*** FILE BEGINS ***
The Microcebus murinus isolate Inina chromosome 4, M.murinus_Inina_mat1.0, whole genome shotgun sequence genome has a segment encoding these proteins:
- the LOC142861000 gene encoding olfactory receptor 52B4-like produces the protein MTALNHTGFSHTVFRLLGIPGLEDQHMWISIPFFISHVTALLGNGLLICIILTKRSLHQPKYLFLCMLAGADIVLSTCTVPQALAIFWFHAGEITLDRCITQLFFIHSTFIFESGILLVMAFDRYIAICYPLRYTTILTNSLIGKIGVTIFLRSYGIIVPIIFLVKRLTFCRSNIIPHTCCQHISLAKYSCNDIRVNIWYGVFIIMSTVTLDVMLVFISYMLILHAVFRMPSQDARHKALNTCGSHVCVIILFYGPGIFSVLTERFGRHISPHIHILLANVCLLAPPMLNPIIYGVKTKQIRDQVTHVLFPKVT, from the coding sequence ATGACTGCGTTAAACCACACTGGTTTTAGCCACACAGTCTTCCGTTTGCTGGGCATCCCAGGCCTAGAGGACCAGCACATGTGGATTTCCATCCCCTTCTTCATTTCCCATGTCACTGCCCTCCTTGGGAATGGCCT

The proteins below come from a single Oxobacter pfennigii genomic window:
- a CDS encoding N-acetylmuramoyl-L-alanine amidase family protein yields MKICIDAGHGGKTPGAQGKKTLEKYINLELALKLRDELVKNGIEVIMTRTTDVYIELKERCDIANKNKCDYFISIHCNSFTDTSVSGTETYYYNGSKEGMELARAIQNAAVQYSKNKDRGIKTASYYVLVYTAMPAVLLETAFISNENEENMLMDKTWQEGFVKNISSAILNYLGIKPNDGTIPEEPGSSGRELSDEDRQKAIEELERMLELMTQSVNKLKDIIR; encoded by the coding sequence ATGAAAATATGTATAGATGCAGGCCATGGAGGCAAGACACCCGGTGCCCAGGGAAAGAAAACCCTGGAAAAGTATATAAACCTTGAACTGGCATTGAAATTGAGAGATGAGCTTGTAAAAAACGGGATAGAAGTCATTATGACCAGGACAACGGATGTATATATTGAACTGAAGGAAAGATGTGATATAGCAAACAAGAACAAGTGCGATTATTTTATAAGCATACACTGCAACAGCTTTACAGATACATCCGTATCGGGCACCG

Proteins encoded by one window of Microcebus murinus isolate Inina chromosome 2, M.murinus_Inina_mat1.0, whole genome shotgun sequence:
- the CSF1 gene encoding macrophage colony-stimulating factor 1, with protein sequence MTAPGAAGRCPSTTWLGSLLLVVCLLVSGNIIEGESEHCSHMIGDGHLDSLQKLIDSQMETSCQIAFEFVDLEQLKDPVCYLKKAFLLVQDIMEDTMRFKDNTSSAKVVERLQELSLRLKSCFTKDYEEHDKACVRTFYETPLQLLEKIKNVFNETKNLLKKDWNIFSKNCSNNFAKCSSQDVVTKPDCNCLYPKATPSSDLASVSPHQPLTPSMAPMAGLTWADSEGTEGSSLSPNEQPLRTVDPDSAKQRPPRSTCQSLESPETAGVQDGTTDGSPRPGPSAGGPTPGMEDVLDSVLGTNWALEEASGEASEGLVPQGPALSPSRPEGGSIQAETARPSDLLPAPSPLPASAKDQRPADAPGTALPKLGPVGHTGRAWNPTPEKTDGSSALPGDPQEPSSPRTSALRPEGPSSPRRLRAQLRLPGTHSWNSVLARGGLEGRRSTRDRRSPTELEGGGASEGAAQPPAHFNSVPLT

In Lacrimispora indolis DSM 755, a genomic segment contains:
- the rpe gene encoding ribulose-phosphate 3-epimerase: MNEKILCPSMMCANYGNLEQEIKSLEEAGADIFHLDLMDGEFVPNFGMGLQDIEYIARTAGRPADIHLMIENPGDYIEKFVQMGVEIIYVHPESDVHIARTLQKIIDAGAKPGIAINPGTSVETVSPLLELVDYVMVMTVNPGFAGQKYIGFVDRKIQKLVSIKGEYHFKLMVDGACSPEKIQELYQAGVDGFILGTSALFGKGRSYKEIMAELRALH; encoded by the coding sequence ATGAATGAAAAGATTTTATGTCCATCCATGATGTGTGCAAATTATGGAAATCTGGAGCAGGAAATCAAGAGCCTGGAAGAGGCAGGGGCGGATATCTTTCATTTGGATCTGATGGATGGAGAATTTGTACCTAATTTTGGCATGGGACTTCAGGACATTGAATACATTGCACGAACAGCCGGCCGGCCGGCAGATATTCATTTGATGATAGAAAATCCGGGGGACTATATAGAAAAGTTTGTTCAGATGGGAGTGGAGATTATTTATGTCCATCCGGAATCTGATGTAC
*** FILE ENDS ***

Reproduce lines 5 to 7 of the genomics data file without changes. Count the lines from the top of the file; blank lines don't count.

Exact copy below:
Proteins encoded by one window of Microcebus murinus isolate Inina chromosome 2, M.murinus_Inina_mat1.0, whole genome shotgun sequence:
- the CSF1 gene encoding macrophage colony-stimulating factor 1, with protein sequence MTAPGAAGRCPSTTWLGSLLLVVCLLVSGNIIEGESEHCSHMIGDGHLDSLQKLIDSQMETSCQIAFEFVDLEQLKDPVCYLKKAFLLVQDIMEDTMRFKDNTSSAKVVERLQELSLRLKSCFTKDYEEHDKACVRTFYETPLQLLEKIKNVFNETKNLLKKDWNIFSKNCSNNFAKCSSQDVVTKPDCNCLYPKATPSSDLASVSPHQPLTPSMAPMAGLTWADSEGTEGSSLSPNEQPLRTVDPDSAKQRPPRSTCQSLESPETAGVQDGTTDGSPRPGPSAGGPTPGMEDVLDSVLGTNWALEEASGEASEGLVPQGPALSPSRPEGGSIQAETARPSDLLPAPSPLPASAKDQRPADAPGTALPKLGPVGHTGRAWNPTPEKTDGSSALPGDPQEPSSPRTSALRPEGPSSPRRLRAQLRLPGTHSWNSVLARGGLEGRRSTRDRRSPTELEGGGASEGAAQPPAHFNSVPLT

In Lacrimispora indolis DSM 755, a genomic segment contains: